Registered: Dec, 2006
Re: Typing like a Functional Programmer
Posted: Dec 8, 2006 2:16 PM
> - all OOP related techniques and principles
Depends on the functional language.
in Common List, CLOS is the defacto OOP library which is a very powerful library.
In Scheme, a common joke is that Scheme programmers know quite a bit about OOP... they have generally implemented it from scratch at least twice and use the version tailored for the problem at hand. Good multi-inheritance OOP models can be implemented in a few lines of code. Most of the time you don't need OOP as closures are more flexible.
OCaml is so OOP it has Object as the first word in it's name.
Haskell is above OOP... type classes are FAR more flexible that asking a Haskell programmer to use traditional OOP is like asking a C++ programmer to stop using inheritance.
> - generic programming
Lots of Generic programming in functional langs. The Lisps typically don't use them because they have dynamic typing, but I know Haskell has a large generic library.
> - using constructors/destructors to allocate and
> deallocate resources (RAII)
Garbage collection handles alot of this. Most functional languages also have an anagolous mechanism
> - using exemplars or prototype objects to serve as basis
> for new objects
Closures. They do all this and more.
> - using function objects
Function objects are a hack to make imperative languages do functional programming things. Having first class objects make "function objects" just silly.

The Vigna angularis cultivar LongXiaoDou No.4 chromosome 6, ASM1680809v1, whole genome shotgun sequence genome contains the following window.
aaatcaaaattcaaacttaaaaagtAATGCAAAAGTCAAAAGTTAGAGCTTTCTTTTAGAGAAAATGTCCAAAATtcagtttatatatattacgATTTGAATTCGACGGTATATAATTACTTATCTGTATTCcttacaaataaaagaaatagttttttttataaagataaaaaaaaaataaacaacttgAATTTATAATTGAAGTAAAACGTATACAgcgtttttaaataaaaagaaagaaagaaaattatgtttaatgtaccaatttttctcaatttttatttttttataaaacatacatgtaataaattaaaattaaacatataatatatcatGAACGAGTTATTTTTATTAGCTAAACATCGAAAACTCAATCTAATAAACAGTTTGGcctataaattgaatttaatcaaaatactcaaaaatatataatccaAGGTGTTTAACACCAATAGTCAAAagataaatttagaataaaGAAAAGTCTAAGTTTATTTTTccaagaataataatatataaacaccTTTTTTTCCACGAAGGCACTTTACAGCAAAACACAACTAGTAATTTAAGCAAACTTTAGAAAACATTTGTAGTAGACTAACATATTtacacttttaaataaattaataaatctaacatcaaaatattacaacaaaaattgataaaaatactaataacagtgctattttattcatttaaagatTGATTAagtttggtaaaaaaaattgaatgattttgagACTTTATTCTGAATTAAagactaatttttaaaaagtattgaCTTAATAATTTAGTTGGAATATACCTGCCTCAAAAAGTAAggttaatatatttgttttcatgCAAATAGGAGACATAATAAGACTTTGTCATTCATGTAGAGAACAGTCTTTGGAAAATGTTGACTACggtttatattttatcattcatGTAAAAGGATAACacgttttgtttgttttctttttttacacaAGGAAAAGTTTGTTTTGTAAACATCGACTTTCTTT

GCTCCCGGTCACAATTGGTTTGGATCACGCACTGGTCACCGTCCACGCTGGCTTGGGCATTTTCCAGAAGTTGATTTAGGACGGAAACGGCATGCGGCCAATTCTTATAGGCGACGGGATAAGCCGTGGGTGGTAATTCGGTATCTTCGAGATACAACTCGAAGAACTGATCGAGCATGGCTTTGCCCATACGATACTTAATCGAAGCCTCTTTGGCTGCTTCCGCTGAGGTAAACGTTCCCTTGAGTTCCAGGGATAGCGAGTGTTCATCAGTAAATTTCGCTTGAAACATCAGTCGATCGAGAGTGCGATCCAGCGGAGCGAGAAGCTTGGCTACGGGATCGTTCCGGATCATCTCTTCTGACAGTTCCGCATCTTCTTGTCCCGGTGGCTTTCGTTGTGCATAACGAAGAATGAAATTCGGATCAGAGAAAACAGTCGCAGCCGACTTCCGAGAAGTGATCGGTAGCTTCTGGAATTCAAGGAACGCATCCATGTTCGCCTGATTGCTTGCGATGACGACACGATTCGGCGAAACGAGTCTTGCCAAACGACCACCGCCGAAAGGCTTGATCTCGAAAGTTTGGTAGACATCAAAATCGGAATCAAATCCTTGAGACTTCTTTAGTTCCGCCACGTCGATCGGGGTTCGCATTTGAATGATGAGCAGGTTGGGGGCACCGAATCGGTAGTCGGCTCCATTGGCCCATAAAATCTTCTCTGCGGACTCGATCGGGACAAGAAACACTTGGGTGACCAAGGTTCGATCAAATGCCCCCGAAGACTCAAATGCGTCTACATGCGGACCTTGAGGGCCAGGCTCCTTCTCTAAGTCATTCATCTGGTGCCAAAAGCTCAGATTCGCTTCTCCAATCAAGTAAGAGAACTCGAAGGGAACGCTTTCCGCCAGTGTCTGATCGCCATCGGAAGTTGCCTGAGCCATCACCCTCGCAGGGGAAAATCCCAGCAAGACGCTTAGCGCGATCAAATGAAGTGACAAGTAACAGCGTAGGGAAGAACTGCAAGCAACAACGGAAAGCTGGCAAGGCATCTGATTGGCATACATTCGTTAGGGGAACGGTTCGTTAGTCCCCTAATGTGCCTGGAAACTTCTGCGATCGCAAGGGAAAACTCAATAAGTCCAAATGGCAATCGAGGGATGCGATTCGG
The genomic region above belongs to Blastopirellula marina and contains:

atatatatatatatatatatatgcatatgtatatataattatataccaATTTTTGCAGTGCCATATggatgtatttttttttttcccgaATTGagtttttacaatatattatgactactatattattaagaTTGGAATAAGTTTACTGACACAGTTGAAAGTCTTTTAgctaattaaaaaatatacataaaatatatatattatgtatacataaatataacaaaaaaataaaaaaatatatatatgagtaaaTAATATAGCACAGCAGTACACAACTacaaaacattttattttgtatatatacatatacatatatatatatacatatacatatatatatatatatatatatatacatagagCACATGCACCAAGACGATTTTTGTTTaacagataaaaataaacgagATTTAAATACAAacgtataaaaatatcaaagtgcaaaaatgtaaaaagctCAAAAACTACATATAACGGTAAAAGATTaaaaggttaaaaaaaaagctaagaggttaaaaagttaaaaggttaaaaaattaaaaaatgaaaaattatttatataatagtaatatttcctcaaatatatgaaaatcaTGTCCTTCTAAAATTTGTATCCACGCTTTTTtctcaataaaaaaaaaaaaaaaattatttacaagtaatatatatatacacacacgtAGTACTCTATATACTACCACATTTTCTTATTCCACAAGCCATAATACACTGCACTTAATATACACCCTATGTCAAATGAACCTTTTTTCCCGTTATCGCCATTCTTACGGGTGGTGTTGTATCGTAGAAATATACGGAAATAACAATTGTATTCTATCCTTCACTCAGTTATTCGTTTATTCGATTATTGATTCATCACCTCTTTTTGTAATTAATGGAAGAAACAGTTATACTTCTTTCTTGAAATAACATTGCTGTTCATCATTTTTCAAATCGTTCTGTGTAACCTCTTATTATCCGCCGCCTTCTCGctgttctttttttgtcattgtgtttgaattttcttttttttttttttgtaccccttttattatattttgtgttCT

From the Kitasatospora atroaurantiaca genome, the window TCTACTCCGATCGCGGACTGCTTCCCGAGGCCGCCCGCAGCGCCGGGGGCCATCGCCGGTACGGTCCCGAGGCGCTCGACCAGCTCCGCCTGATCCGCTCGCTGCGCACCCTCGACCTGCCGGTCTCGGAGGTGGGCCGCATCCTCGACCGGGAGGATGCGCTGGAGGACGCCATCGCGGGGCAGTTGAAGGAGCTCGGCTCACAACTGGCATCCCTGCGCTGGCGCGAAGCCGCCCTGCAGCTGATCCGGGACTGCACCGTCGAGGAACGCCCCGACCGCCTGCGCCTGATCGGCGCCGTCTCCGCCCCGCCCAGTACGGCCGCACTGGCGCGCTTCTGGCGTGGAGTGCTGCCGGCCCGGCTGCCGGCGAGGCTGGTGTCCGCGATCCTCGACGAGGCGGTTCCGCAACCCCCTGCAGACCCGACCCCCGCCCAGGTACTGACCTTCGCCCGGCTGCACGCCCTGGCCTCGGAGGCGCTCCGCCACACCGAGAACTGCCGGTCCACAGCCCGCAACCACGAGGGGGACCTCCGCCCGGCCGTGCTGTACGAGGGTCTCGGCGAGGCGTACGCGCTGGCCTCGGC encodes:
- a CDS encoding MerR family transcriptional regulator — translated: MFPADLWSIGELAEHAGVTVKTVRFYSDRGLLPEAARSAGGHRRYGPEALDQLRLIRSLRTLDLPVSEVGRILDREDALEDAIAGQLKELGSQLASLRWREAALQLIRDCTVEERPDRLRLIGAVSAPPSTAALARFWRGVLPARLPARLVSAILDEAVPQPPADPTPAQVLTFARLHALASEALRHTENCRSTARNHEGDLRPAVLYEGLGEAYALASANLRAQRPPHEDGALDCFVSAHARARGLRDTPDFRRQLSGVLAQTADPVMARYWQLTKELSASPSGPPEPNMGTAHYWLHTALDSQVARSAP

> - defining copy-constructors
These are only needed in imperative languages. The hybrids, like Lisp have similar things. The pure functionals do not need them. Think about it.... if by definition NOTHING is ever mutable, why would you ever need to copy anything. Simply take as many references to the object as you like as you are guaranteed that the object will never change.
So, to answer your question rather than each of your examples, the hybrids (Lisp, Scheme, OCaml, etc..) tend to use techniques from both worlds. The pure languages either don't need the technique that the imperative world uses because the problem the imperative technique is trying to solve is a trivial one, or they use an equivelent technique, or in some cases, the technique that the imperative language uses is impractical in functional paradigms and so they use a completely different and novel technique. Also, just like there are some problems in imperative programming that are so absolutely trivial from a functional perspective (non-synchronized parallel threading for instance) that they aren't even problems, the converse is also true. For instance, in a purely functional language, everything can be done out of order and no side effects are allowed. Writing to a port is a side effect. now imagine this code snippit in a functional language:
Not only can you not print, but even if you could, you can't print IN THE RIGHT ORDER. This is a (nominally) hard problem in functional programming (solved by monads BTW).